World Religions

Topics: God, Religion, Sikhism Pages: 6 (2324 words) Published: May 14, 2013
World Religions and the Masses
By: James Hannah
World Religions
MWF 11-1150

What is religion and why do so many in the world follow a form of it. The masses are so easily moved to follow something. Religion is a way to control the masses, but also we can look at that further that internet controls the masses, as does cell phones. That is my feeling on the subject. I did learn a lot by the religions that we looked at. I happened to go to the Sikh Temple, The Synagogue and to the Cathedral of the Madeline. I will say all three where awesome to go on and I did learn a lot. Moving from East to West try to see how they all seem to work together.

Sikhism was very interesting religion to look at because of their belief in one god in a Hindu dominate area of the world. They are a warrior class within India, protectors of all that are oppressed. Their first guru was Nanak and he emphasized that God is within the heart. So one does not need the Vedas or the Qur’an to find God, and regardless of one’s caste or gender, God is within, Truth immanent. This is symbolized by its openness to both Hindus and Muslims. Nanak wore Hindu-style clothing on his lower body and Muslim-style on his torso and head. 6 centuries later the guru then wore two swords, one representing spiritual power and the other temporal power, to signify the defense of the Sikh religion against Muslim and Hindu armies. 1699 the initiation ceremony for the Khalsa “the Pure” that required showing willingness to die for their faith and to take the life of anyone who attempted to persecute its members. I learned that is still done but that the last part is to include those that are persecuted from lower caste and or that are different. They don’t kill anyone for that but they are to stand up for the less fortunate or oppressed people. God to them is based on direct experience of a personal God in the human heart. To them God is as close to a person as his or her heart but unity unlimited in time and space. So that belief is why they say that Hindu deities and the Muslim deity are human experiences of God, but are more limited than God. To Sikh’s the world and humans are not essentially opposed to God, he is immanent in the world, and also transcends it. To them God is available in the human heart, but is also beyond complete human comprehension. To them the human soul can experience the world as good or evil. A person that is making progress towards unity with God see’s the world as a beautiful place that is able to witness God’s glory, or the person that is self-loving or absorbed in themselves will see the world as an enemy. To them the human soul has a opportunity to live in peace and harmony with God, but to them most humans unfortunately love physical possessions rather than God. To them karma affects all people’s lives and that God can forgive even the worst sinners, but one must turn towards God to be forgiven. So an unaided person cannot succeed in this, one seeing or hearing the guru is not enough, one must become committed completely to God in one’s heart and salvation is only available through baptism. Sikhs have a very affirmative attitude towards creation, so to them the world is good and to be enjoyed. They are allowed to eat meat and also eat vegetables, but they do not use tobacco, which other people also feel is harmful to the body. To them the human body is also good and to be strengthened. Being aggressive in behavior is prohibited by any of the ahimsa doctrine, but force can be used where needed in warfare and in civil life. To them the belief in God and the teaching of the gurus and the Adi Granth can give them strength for victory of their enemies. Women in the religion have experienced high and low status, depending on customs in India, but because women are not considered unclean or impediments to salvation, marriage or association with them does not make a man a lower or higher status. The Golden Temple at Amritsar houses the object of...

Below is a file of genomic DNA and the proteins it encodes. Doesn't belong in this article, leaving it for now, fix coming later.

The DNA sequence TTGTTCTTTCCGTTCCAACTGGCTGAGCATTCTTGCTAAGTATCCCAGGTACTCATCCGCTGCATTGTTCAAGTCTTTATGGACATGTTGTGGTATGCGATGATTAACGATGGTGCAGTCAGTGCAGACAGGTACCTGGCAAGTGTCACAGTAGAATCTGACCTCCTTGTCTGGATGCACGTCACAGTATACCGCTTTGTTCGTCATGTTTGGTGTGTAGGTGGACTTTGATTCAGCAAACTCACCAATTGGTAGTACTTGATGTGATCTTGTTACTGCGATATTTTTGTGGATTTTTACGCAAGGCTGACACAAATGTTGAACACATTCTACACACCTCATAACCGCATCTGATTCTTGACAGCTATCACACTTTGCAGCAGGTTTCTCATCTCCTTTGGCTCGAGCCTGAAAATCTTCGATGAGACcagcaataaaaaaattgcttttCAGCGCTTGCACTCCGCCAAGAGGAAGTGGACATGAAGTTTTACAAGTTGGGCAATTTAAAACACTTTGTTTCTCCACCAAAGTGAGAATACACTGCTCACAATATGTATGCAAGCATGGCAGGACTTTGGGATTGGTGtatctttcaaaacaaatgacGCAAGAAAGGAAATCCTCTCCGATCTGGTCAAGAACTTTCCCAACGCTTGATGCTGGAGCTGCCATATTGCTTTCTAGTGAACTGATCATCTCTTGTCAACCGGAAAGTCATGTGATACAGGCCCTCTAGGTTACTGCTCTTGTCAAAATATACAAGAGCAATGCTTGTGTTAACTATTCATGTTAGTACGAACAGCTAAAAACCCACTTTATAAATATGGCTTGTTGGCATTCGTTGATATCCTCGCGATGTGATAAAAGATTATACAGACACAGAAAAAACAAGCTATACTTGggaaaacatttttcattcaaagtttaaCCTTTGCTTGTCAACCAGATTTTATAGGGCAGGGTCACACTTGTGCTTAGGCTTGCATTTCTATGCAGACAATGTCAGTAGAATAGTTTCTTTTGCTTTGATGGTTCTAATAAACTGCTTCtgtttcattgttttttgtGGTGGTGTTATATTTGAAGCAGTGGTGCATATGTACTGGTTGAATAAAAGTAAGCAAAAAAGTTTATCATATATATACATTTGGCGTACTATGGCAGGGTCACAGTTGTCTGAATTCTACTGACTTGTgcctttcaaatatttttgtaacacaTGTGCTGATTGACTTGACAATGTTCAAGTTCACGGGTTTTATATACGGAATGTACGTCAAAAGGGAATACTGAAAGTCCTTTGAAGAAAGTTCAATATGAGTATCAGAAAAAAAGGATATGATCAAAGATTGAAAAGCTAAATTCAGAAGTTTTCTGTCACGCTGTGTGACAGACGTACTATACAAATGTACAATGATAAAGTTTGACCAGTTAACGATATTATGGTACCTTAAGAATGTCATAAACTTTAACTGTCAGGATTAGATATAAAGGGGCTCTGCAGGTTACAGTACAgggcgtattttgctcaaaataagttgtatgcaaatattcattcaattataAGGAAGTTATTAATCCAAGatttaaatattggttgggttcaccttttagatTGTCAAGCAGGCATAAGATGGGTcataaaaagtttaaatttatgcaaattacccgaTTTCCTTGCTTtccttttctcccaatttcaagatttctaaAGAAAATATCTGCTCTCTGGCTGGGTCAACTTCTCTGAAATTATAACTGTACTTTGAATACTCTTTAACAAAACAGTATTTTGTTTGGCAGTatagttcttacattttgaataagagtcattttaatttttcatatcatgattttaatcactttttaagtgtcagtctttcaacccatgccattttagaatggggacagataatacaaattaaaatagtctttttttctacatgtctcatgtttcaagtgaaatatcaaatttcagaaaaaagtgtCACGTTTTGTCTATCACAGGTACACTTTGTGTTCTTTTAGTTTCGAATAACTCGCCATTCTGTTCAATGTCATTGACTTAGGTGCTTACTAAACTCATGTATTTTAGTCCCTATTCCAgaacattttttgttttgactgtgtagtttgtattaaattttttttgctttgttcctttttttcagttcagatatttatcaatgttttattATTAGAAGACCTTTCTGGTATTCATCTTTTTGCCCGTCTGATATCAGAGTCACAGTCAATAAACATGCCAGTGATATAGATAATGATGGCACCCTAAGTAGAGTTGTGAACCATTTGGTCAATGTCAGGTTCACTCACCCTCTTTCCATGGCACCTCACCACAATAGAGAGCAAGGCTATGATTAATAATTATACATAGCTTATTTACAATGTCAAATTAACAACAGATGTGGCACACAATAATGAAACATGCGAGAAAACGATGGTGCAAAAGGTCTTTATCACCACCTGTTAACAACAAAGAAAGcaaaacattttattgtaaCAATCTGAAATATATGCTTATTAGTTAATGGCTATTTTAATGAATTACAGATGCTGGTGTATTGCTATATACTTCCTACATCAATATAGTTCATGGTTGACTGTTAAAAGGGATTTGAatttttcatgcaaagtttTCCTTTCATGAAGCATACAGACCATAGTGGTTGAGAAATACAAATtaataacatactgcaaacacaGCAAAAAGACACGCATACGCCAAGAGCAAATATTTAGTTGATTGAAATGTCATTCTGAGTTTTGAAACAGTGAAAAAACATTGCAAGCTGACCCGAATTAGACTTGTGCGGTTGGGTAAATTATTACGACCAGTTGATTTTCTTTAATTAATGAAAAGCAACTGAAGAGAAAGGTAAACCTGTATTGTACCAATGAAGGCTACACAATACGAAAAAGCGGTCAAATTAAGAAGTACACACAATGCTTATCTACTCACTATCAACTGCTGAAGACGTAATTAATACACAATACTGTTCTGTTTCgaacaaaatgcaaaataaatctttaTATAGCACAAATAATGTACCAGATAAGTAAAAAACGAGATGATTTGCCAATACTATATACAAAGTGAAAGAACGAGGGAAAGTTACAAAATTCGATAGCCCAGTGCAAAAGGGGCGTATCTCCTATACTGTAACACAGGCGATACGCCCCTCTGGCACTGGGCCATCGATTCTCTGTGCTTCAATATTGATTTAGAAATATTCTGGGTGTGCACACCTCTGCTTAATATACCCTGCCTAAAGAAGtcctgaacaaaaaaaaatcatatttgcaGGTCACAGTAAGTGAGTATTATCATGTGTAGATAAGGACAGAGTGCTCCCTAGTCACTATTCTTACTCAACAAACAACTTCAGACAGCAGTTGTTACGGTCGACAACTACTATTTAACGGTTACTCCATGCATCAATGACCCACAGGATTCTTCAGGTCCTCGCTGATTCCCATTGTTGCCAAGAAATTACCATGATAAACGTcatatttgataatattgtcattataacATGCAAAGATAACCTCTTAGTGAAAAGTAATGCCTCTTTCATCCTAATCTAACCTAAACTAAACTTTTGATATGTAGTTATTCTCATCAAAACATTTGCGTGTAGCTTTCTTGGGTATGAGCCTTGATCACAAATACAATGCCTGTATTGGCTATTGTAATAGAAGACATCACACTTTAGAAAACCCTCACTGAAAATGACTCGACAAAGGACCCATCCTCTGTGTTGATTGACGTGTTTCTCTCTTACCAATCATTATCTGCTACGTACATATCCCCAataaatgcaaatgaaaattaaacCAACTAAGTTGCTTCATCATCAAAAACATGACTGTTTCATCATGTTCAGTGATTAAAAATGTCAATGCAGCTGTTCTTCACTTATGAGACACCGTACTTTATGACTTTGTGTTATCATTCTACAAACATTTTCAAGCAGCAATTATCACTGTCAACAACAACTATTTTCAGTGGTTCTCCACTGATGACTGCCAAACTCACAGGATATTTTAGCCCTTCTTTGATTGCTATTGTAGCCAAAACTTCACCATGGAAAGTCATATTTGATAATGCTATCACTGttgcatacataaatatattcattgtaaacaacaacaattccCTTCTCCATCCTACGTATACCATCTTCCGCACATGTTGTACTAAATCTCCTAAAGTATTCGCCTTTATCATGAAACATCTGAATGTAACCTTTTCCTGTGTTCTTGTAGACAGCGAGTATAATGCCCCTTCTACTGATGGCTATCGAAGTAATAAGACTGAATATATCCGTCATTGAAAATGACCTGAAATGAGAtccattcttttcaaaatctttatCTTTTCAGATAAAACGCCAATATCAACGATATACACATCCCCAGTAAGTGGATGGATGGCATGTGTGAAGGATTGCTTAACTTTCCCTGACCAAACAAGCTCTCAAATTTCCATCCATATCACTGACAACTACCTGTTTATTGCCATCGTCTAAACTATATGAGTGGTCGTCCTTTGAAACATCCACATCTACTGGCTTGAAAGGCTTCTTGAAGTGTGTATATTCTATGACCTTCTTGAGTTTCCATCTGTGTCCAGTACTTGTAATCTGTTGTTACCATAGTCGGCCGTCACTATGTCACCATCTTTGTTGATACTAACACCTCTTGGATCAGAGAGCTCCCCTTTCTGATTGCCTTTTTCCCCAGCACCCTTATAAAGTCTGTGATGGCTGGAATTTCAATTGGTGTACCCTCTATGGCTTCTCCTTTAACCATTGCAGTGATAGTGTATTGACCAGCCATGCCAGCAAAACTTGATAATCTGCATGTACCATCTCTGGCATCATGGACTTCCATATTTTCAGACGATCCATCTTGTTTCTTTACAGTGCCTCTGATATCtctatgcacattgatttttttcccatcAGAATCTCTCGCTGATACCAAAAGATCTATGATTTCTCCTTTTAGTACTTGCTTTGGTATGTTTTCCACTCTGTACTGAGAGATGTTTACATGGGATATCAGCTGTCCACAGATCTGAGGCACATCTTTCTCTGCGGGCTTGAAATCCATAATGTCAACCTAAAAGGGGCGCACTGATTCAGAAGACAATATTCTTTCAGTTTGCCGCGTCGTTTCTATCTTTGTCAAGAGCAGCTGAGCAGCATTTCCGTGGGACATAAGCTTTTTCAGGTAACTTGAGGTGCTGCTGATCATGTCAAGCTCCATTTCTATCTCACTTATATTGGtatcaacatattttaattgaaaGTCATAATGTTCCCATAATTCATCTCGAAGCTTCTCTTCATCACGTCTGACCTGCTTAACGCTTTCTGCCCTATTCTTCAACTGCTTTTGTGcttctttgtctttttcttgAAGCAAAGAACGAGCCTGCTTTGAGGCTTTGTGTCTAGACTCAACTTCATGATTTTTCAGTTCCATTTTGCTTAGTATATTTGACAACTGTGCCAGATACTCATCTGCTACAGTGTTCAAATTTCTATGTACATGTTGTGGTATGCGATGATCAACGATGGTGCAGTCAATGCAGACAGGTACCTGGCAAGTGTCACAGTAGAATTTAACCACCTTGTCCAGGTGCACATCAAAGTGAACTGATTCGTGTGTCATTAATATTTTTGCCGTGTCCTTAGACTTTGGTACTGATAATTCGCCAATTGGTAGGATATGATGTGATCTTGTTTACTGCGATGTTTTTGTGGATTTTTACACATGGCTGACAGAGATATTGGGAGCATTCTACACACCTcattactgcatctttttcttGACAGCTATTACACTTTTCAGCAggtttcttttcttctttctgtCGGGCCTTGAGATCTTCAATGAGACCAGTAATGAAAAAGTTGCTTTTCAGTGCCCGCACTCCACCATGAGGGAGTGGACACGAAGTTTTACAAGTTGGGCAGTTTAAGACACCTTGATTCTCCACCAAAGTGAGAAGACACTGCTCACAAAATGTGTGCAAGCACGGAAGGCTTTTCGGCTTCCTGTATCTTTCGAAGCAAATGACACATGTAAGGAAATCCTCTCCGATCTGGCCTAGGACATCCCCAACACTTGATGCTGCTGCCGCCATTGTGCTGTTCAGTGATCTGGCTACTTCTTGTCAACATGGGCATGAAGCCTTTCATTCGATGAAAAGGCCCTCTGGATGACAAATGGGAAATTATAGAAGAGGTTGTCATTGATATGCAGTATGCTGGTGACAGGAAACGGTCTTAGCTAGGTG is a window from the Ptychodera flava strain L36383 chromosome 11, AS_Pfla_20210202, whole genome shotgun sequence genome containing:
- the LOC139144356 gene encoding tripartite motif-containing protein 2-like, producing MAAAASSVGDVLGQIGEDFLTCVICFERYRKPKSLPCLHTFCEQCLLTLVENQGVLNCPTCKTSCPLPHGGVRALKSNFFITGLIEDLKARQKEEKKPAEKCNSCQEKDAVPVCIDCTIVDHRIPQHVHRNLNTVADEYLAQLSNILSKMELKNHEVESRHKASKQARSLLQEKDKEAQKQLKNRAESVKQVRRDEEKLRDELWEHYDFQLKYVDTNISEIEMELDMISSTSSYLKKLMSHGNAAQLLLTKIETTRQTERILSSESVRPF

Bibliography: Matthews, W. (2010). World Religions. Wadsworth Cengage Learning.
I will say this was one amazing class. I was reluctant to take the class because I am one that loves history but don’t really care for religion because of the people. So I decided that I would take the class and that I would look at it as a history class. I was right Suzanne Jacobs really made the class a more of a History class than a Religion class by her way of teaching with a non-bias way.
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